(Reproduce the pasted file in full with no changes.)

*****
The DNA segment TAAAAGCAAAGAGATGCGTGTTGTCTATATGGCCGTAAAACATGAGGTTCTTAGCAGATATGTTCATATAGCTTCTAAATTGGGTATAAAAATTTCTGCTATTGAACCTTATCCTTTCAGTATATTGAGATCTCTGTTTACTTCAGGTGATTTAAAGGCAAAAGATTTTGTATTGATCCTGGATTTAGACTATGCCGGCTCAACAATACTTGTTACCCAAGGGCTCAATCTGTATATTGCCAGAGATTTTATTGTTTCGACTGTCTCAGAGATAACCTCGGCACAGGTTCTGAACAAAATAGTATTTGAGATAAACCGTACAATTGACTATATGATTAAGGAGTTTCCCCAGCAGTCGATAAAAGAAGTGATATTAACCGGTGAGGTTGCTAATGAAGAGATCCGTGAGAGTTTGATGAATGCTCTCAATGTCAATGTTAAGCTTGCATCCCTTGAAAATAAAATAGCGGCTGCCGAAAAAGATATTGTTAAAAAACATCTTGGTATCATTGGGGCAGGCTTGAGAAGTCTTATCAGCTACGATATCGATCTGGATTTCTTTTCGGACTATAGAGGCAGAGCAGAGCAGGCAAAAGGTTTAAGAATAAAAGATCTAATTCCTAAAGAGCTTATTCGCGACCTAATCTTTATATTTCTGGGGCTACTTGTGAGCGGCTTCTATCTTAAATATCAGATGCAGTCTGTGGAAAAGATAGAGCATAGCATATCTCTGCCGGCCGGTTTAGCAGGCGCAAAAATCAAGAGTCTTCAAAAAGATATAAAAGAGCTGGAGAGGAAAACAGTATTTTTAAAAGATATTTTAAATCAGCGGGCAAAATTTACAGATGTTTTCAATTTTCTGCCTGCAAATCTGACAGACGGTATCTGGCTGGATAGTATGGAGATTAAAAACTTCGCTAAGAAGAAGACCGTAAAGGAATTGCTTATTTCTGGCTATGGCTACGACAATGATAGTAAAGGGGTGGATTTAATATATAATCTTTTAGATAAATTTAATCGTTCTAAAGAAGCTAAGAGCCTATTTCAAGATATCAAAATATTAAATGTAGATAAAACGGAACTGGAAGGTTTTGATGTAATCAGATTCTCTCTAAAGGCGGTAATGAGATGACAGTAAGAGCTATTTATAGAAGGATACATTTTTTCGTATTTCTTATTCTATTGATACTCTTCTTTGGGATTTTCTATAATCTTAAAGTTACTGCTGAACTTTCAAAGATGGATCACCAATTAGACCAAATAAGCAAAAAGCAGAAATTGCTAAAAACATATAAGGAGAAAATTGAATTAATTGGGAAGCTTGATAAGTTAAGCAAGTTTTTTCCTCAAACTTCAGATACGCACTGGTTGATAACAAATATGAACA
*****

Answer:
The DNA segment TAAAAGCAAAGAGATGCGTGTTGTCTATATGGCCGTAAAACATGAGGTTCTTAGCAGATATGTTCATATAGCTTCTAAATTGGGTATAAAAATTTCTGCTATTGAACCTTATCCTTTCAGTATATTGAGATCTCTGTTTACTTCAGGTGATTTAAAGGCAAAAGATTTTGTATTGATCCTGGATTTAGACTATGCCGGCTCAACAATACTTGTTACCCAAGGGCTCAATCTGTATATTGCCAGAGATTTTATTGTTTCGACTGTCTCAGAGATAACCTCGGCACAGGTTCTGAACAAAATAGTATTTGAGATAAACCGTACAATTGACTATATGATTAAGGAGTTTCCCCAGCAGTCGATAAAAGAAGTGATATTAACCGGTGAGGTTGCTAATGAAGAGATCCGTGAGAGTTTGATGAATGCTCTCAATGTCAATGTTAAGCTTGCATCCCTTGAAAATAAAATAGCGGCTGCCGAAAAAGATATTGTTAAAAAACATCTTGGTATCATTGGGGCAGGCTTGAGAAGTCTTATCAGCTACGATATCGATCTGGATTTCTTTTCGGACTATAGAGGCAGAGCAGAGCAGGCAAAAGGTTTAAGAATAAAAGATCTAATTCCTAAAGAGCTTATTCGCGACCTAATCTTTATATTTCTGGGGCTACTTGTGAGCGGCTTCTATCTTAAATATCAGATGCAGTCTGTGGAAAAGATAGAGCATAGCATATCTCTGCCGGCCGGTTTAGCAGGCGCAAAAATCAAGAGTCTTCAAAAAGATATAAAAGAGCTGGAGAGGAAAACAGTATTTTTAAAAGATATTTTAAATCAGCGGGCAAAATTTACAGATGTTTTCAATTTTCTGCCTGCAAATCTGACAGACGGTATCTGGCTGGATAGTATGGAGATTAAAAACTTCGCTAAGAAGAAGACCGTAAAGGAATTGCTTATTTCTGGCTATGGCTACGACAATGATAGTAAAGGGGTGGATTTAATATATAATCTTTTAGATAAATTTAATCGTTCTAAAGAAGCTAAGAGCCTATTTCAAGATATCAAAATATTAAATGTAGATAAAACGGAACTGGAAGGTTTTGATGTAATCAGATTCTCTCTAAAGGCGGTAATGAGATGACAGTAAGAGCTATTTATAGAAGGATACATTTTTTCGTATTTCTTATTCTATTGATACTCTTCTTTGGGATTTTCTATAATCTTAAAGTTACTGCTGAACTTTCAAAGATGGATCACCAATTAGACCAAATAAGCAAAAAGCAGAAATTGCTAAAAACATATAAGGAGAAAATTGAATTAATTGGGAAGCTTGATAAGTTAAGCAAGTTTTTTCCTCAAACTTCAGATACGCACTGGTTGATAACAAATATGAACA